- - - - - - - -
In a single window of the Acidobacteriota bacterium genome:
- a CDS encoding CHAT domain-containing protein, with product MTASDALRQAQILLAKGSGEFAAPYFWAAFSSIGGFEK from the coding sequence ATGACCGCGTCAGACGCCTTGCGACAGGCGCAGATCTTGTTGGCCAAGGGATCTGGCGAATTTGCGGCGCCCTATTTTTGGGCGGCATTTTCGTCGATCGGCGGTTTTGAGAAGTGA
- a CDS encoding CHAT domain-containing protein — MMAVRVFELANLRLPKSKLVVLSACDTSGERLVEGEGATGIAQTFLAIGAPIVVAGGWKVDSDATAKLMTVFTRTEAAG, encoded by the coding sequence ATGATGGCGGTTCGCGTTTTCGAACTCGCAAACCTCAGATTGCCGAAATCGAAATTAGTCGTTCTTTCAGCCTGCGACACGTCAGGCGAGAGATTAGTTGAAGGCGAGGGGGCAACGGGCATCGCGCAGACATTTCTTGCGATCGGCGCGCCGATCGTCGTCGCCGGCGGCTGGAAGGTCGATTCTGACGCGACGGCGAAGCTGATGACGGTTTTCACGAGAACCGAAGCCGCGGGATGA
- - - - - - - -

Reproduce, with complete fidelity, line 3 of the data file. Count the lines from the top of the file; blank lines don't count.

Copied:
- a CDS encoding CHAT domain-containing protein — MMAVRVFELANLRLPKSKLVVLSACDTSGERLVEGEGATGIAQTFLAIGAPIVVAGGWKVDSDATAKLMTVFTRTEAAG, encoded by the coding sequence ATGATGGCGGTTCGCGTTTTCGAACTCGCAAACCTCAGATTGCCGAAATCGAAATTAGTCGTTCTTTCAGCCTGCGACACGTCAGGCGAGAGATTAGTTGAAGGCGAGGGGGCAACGGGCATCGCGCAGACATTTCTTGCGATCGGCGCGCCGATCGTCGTCGCCGGCGGCTGGAAGGTCGATTCTGACGCGACGGCGAAGCTGATGACGGTTTTCACGAGAACCGAAGCCGCGGGATGA